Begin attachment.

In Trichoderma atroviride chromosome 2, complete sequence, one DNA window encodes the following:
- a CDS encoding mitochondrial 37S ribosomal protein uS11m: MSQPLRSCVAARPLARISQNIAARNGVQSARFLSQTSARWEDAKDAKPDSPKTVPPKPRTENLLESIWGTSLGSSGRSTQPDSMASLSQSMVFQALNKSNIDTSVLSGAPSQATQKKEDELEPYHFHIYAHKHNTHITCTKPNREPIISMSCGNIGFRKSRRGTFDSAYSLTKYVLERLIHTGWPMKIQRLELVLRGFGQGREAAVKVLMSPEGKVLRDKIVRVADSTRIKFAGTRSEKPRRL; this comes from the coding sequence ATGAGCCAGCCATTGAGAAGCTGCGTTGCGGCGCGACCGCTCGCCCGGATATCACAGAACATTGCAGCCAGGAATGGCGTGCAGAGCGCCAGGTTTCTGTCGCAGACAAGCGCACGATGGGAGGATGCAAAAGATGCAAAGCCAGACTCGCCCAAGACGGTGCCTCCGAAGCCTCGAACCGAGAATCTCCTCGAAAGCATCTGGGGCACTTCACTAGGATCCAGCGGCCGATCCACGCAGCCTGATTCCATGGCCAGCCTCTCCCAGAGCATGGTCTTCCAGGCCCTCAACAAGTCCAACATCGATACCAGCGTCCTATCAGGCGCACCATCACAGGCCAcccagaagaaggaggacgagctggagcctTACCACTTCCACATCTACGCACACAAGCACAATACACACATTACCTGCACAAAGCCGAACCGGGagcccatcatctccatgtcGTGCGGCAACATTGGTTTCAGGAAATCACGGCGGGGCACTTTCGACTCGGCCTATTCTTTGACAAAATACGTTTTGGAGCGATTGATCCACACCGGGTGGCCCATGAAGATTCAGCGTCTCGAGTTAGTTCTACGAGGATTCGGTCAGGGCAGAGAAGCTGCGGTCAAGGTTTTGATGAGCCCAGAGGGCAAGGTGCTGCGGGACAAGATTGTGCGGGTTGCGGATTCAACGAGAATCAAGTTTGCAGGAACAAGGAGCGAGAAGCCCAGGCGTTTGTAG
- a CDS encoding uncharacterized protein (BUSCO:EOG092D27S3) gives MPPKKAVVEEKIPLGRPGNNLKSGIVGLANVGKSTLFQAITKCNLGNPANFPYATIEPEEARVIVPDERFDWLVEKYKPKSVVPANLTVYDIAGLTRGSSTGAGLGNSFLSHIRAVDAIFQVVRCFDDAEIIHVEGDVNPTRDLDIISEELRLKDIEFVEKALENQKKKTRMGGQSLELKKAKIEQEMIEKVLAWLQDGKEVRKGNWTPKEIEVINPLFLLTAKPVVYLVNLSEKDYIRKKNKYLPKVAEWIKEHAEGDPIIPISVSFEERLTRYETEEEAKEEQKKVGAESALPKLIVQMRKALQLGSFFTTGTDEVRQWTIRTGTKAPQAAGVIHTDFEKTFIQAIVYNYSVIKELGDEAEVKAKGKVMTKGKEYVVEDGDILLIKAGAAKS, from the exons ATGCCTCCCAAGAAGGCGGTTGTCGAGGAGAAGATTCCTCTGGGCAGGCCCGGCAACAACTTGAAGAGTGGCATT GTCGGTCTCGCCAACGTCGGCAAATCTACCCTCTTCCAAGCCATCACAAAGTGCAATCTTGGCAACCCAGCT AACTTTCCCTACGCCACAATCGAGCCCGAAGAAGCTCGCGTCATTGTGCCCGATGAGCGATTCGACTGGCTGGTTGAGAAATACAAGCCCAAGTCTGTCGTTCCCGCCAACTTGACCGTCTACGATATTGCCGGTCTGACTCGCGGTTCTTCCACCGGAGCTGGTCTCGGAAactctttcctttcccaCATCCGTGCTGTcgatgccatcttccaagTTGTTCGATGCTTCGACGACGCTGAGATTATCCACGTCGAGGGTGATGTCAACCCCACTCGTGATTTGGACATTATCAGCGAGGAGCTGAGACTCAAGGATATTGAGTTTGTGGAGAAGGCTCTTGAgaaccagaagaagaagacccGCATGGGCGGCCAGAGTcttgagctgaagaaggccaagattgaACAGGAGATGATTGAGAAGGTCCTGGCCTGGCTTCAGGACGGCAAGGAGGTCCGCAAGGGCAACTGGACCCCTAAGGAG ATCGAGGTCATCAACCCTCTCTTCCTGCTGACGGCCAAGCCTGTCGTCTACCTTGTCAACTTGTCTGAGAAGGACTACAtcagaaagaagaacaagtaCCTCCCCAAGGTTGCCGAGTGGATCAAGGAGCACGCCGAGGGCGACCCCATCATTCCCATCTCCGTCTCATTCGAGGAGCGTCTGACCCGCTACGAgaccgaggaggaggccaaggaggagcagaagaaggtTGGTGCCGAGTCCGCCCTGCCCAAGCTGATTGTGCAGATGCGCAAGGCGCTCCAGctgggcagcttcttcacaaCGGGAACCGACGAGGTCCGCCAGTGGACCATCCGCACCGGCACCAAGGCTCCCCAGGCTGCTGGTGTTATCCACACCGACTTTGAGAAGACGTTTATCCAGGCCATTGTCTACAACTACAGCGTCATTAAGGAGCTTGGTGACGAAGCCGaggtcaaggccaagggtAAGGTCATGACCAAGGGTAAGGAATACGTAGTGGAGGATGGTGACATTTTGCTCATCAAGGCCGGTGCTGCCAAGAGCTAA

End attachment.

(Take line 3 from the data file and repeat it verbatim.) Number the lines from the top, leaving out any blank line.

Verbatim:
- a CDS encoding uncharacterized protein (BUSCO:EOG092D27S3) gives MPPKKAVVEEKIPLGRPGNNLKSGIVGLANVGKSTLFQAITKCNLGNPANFPYATIEPEEARVIVPDERFDWLVEKYKPKSVVPANLTVYDIAGLTRGSSTGAGLGNSFLSHIRAVDAIFQVVRCFDDAEIIHVEGDVNPTRDLDIISEELRLKDIEFVEKALENQKKKTRMGGQSLELKKAKIEQEMIEKVLAWLQDGKEVRKGNWTPKEIEVINPLFLLTAKPVVYLVNLSEKDYIRKKNKYLPKVAEWIKEHAEGDPIIPISVSFEERLTRYETEEEAKEEQKKVGAESALPKLIVQMRKALQLGSFFTTGTDEVRQWTIRTGTKAPQAAGVIHTDFEKTFIQAIVYNYSVIKELGDEAEVKAKGKVMTKGKEYVVEDGDILLIKAGAAKS, from the exons ATGCCTCCCAAGAAGGCGGTTGTCGAGGAGAAGATTCCTCTGGGCAGGCCCGGCAACAACTTGAAGAGTGGCATT GTCGGTCTCGCCAACGTCGGCAAATCTACCCTCTTCCAAGCCATCACAAAGTGCAATCTTGGCAACCCAGCT AACTTTCCCTACGCCACAATCGAGCCCGAAGAAGCTCGCGTCATTGTGCCCGATGAGCGATTCGACTGGCTGGTTGAGAAATACAAGCCCAAGTCTGTCGTTCCCGCCAACTTGACCGTCTACGATATTGCCGGTCTGACTCGCGGTTCTTCCACCGGAGCTGGTCTCGGAAactctttcctttcccaCATCCGTGCTGTcgatgccatcttccaagTTGTTCGATGCTTCGACGACGCTGAGATTATCCACGTCGAGGGTGATGTCAACCCCACTCGTGATTTGGACATTATCAGCGAGGAGCTGAGACTCAAGGATATTGAGTTTGTGGAGAAGGCTCTTGAgaaccagaagaagaagacccGCATGGGCGGCCAGAGTcttgagctgaagaaggccaagattgaACAGGAGATGATTGAGAAGGTCCTGGCCTGGCTTCAGGACGGCAAGGAGGTCCGCAAGGGCAACTGGACCCCTAAGGAG ATCGAGGTCATCAACCCTCTCTTCCTGCTGACGGCCAAGCCTGTCGTCTACCTTGTCAACTTGTCTGAGAAGGACTACAtcagaaagaagaacaagtaCCTCCCCAAGGTTGCCGAGTGGATCAAGGAGCACGCCGAGGGCGACCCCATCATTCCCATCTCCGTCTCATTCGAGGAGCGTCTGACCCGCTACGAgaccgaggaggaggccaaggaggagcagaagaaggtTGGTGCCGAGTCCGCCCTGCCCAAGCTGATTGTGCAGATGCGCAAGGCGCTCCAGctgggcagcttcttcacaaCGGGAACCGACGAGGTCCGCCAGTGGACCATCCGCACCGGCACCAAGGCTCCCCAGGCTGCTGGTGTTATCCACACCGACTTTGAGAAGACGTTTATCCAGGCCATTGTCTACAACTACAGCGTCATTAAGGAGCTTGGTGACGAAGCCGaggtcaaggccaagggtAAGGTCATGACCAAGGGTAAGGAATACGTAGTGGAGGATGGTGACATTTTGCTCATCAAGGCCGGTGCTGCCAAGAGCTAA